9. Pajamas, by Bochalla
Pajamas
Pajamas doesn’t know if you knew they were going to put her in the belly of the plane, but she has her suspicions.

10. Meatwad, by Allygirl520
Meatwad
Meatwad wants to tell you how many frequent flier miles he has.

[Top photo by Annie Scott. Additional photos by Flickr users as credited.]

Taking your cat on an airplane – a first-hand account

Pistol the cat in the bag
There’s Pistol, my cat, turning around and around in her bag in the Delta Sky Club at LaGuardia Airport. If you’d like to know how we got to this point and how I prepared her for the trip, read my article from Friday, Taking your cat on the airplane – preparations. Once you’re all caught up, read on to see how we fared at the airport and on the plane.

Getting there.

I decided to call a Dial 7 sedan, as their drivers seem to be a lot more chilled out (and with a coupon, less expensive) than NYC taxi drivers. I didn’t want to risk a cheaper group ride or the subway, because that would add more time onto the trip — and one of my biggest concerns was that Pistol would have to go to the bathroom over the many hours ahead. While this isn’t really the point of the article, add that ride to the $100 pet fee and you have a significant difference in the cost of your trip — just something to consider.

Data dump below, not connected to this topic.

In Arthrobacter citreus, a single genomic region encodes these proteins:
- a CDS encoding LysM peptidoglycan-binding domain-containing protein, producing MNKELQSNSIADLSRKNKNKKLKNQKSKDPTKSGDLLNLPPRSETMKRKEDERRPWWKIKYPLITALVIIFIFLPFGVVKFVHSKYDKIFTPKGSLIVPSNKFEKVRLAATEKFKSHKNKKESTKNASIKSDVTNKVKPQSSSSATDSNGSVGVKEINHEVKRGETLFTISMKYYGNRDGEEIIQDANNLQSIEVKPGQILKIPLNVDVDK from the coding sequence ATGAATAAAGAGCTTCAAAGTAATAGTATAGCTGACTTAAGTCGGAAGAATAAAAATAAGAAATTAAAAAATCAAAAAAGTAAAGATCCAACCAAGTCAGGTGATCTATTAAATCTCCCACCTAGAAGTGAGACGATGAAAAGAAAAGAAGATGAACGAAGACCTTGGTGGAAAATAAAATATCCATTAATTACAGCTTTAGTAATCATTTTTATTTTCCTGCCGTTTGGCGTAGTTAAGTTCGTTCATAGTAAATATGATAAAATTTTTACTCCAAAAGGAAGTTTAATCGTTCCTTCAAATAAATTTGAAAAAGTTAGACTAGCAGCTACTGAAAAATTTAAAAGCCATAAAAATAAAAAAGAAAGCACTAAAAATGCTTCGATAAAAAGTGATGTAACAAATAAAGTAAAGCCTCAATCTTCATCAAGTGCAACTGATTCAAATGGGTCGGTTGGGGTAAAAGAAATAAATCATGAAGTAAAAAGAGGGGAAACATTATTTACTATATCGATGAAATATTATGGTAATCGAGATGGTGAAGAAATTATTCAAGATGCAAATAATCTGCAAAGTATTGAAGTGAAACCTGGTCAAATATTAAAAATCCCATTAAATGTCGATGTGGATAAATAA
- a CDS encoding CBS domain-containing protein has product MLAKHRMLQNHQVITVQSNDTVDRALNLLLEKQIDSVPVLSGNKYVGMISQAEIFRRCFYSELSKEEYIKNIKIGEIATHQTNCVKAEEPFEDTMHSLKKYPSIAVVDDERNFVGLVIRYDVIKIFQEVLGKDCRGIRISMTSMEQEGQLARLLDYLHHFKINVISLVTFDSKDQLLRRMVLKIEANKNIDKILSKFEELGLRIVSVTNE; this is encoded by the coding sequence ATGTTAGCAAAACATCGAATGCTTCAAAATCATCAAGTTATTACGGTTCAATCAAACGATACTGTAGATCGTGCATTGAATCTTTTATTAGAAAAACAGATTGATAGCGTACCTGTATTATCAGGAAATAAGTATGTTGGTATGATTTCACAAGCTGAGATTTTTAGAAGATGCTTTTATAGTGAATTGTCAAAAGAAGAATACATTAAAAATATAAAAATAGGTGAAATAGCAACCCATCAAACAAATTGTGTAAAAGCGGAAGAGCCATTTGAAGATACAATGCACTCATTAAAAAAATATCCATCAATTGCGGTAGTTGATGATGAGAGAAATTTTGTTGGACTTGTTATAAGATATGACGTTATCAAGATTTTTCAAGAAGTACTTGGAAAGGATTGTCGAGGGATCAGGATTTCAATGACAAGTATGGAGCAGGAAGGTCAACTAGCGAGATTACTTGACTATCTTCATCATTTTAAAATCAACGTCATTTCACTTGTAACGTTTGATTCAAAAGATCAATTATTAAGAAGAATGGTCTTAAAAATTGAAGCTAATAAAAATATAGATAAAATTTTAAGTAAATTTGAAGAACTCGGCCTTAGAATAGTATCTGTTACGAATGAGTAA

I also chose an early morning flight so that we wouldn’t have to gamble against traffic. You may think I’m being overly cautious about the urination situation, but imagining the smell of cat pee on a three hour flight, and everyone looking at me like I was the devil, was enough to put fear into my heart. As I mentioned in the previous article, I also hid her water dish in the early AM.

Checking in.

Originally, I had thought it would be best to not check a bag, thus freeing us from waiting at the luggage carousel. Then, I attempted to carry the cat bag and my laptop bag and roll the suitcase … yeah, not the best situation. I entered the Special Services queue to pay for the cat ($100) and check my bag ($25). They required no paperwork for the animal. They informed me that I would not be allowed to remove the cat from the bag on the plane (obviously), and that the bag had to be stowed under the seat in front of me for takeoff and landing. That seemed reasonable. I hoped poor Pistol could take it. She’s only about 10 months old, so I figured she’d be adaptable — that’s another thing; if you think you might want to have a mobile animal, start them traveling early. Older cats and dogs can find this kind of experience pretty jarring.